January 16, 2009 Volume 110 Number 2
Boeing to lay off 4,500 workers
Boeing Co. said Jan. 9 that it will lay off 4,500 workers at its Commercial Airplanes unit.
According to a memo sent to all department employees, many of the reductions will be in the form of overhead functions, as well as normal attrition and a reduction in non-Boeing labor. Layoff notices will be issued Feb. 20.
The cuts are expected to occur primarily in Washington State, where the Commercial Airplanes Division builds widebody planes such as the 747 in Everett and the 737 jets in Renton. Boeing officials said the workforce will be reduced to 63,500 workers — the same level of employees as in early 2008.
In Gresham, where Boeing employs some 1,200 members of Machinists Lodge 63, it was unknown how many jobs would be eliminated.
“We got the memo, too,” said Bob Petroff, directing business representative of Machinists District Lodge 24.
Petroff said specific job classifications or numbers have not been defined, and that the memo was sent to all employees in the division — both represented and non-represented. “We don’t anticipate a huge impact here,” he said.
Machinist District Lodge 751 President Tom Wroblewski urged Boeing to “do the right thing” by releasing contract workers who are doing maintenance and facilities work.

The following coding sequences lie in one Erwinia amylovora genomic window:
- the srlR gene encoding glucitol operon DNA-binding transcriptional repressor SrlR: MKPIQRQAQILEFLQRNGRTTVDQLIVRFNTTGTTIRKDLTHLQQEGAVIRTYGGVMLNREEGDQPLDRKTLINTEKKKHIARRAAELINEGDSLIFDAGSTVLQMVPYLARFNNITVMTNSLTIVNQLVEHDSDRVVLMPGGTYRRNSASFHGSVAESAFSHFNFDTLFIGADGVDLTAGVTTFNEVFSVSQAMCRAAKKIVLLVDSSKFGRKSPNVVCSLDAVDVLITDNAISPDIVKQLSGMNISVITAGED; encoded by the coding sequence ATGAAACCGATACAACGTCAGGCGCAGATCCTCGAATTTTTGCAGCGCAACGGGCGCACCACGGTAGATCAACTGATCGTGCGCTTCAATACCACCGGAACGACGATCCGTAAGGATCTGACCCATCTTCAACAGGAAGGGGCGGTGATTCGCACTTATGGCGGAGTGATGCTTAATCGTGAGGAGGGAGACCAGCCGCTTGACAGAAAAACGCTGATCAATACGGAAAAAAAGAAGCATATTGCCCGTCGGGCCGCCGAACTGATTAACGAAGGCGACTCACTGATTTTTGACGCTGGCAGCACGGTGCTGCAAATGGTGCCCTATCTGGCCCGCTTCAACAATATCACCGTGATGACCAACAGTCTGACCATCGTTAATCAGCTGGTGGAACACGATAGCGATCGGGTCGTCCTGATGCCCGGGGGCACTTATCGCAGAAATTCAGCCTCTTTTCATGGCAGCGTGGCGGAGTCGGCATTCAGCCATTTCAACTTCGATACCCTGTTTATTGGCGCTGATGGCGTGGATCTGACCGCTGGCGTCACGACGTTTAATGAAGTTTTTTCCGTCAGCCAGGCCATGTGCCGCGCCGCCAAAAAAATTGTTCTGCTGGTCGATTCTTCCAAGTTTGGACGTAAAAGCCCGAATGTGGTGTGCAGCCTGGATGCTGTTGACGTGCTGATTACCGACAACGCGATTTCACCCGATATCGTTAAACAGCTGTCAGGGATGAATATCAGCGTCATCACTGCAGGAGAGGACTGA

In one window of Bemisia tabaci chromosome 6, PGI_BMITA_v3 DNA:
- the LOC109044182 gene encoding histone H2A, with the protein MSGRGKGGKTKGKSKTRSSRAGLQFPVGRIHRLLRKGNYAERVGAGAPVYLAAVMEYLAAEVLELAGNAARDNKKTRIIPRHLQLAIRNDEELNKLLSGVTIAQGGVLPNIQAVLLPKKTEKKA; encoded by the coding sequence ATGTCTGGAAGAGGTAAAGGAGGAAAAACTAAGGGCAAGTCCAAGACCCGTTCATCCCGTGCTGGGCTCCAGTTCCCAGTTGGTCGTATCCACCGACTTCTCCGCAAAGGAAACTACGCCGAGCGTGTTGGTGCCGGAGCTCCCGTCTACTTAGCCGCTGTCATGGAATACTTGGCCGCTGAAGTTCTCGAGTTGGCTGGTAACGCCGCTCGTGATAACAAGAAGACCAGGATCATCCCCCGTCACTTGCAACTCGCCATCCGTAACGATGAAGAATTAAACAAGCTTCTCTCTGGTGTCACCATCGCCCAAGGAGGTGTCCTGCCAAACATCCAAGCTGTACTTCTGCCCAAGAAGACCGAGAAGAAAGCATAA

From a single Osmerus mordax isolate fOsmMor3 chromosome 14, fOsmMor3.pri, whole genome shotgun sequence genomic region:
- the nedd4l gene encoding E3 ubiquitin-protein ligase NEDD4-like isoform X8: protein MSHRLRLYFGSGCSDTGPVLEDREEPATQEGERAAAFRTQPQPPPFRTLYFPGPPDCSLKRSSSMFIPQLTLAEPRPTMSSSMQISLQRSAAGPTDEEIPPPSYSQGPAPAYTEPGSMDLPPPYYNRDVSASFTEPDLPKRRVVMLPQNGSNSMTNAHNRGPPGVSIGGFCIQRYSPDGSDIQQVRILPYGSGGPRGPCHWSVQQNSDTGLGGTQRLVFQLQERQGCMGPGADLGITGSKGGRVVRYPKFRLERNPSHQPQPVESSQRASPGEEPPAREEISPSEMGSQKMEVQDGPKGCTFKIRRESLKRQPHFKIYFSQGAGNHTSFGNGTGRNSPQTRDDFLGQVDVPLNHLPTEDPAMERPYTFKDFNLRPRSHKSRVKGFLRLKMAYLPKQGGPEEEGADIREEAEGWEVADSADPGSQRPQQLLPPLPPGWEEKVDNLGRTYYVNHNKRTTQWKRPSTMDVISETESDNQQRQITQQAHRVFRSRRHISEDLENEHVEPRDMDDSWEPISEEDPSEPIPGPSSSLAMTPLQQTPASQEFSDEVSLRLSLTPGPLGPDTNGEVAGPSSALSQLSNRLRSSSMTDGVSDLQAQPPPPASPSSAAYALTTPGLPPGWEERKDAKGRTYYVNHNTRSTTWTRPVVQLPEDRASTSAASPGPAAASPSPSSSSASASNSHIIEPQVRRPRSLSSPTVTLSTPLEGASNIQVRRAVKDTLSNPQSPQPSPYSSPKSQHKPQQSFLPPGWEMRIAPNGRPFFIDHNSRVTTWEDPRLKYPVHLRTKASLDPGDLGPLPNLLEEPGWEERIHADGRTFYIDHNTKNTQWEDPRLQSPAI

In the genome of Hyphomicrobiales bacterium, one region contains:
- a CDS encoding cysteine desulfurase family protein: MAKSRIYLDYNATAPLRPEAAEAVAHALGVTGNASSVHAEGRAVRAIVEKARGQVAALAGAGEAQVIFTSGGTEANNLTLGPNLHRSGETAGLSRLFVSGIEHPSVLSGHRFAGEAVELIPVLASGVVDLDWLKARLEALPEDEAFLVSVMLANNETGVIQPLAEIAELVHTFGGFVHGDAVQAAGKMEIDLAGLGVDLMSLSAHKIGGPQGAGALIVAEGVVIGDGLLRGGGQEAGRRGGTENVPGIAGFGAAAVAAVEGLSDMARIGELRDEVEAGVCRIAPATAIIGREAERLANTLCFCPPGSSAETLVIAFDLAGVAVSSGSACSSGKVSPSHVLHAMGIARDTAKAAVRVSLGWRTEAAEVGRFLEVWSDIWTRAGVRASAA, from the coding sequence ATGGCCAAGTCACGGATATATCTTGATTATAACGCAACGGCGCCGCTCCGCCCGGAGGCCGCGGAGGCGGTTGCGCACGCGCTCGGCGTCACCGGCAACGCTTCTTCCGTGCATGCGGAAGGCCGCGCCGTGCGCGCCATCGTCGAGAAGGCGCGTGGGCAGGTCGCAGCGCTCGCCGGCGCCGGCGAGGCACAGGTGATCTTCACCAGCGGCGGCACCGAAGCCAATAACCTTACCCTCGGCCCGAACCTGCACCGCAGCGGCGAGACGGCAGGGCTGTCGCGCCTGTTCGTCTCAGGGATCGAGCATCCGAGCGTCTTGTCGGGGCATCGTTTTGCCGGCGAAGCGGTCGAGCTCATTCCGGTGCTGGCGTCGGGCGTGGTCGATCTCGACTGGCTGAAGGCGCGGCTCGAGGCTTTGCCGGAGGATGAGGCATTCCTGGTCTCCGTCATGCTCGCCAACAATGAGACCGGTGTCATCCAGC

“We believe Boeing has many other options available, and we will push them to retain their valued employees,” Wroblewski said. “When Boeing provides exact details on how many IAM members and what job codes are affected, we will issue a more comprehensive statement and present Boeing with additional alternatives to preserve these jobs,”
Boeing has said layoffs will depend on skill sets. Spokesman Tim Healy said contract workers who have skills critical to producing airplanes will not be let go.
The union said no airplane orders have been canceled at this point and that Boeing is continuing to hire production workers.
Wroblewski said 32 new Machinists have been added to the payroll in January.
Boeing said the 58-day Machinists’ strike last fall hurt its total yearly delivery of commercial airplanes, with the company reporting 375 planes delivered in 2008, down from 441 a year earlier.
Healy said the intent is to keep production lines rolling, while cutting costs.
“We’re going to be focused on overhead positions that aren’t directly involved in producing airplanes,” he said. “We don’t anticipate a change in our rate of production, we don’t want to impact development programs like 787 and adversely impact the delivery schedule they’re trying to meet."
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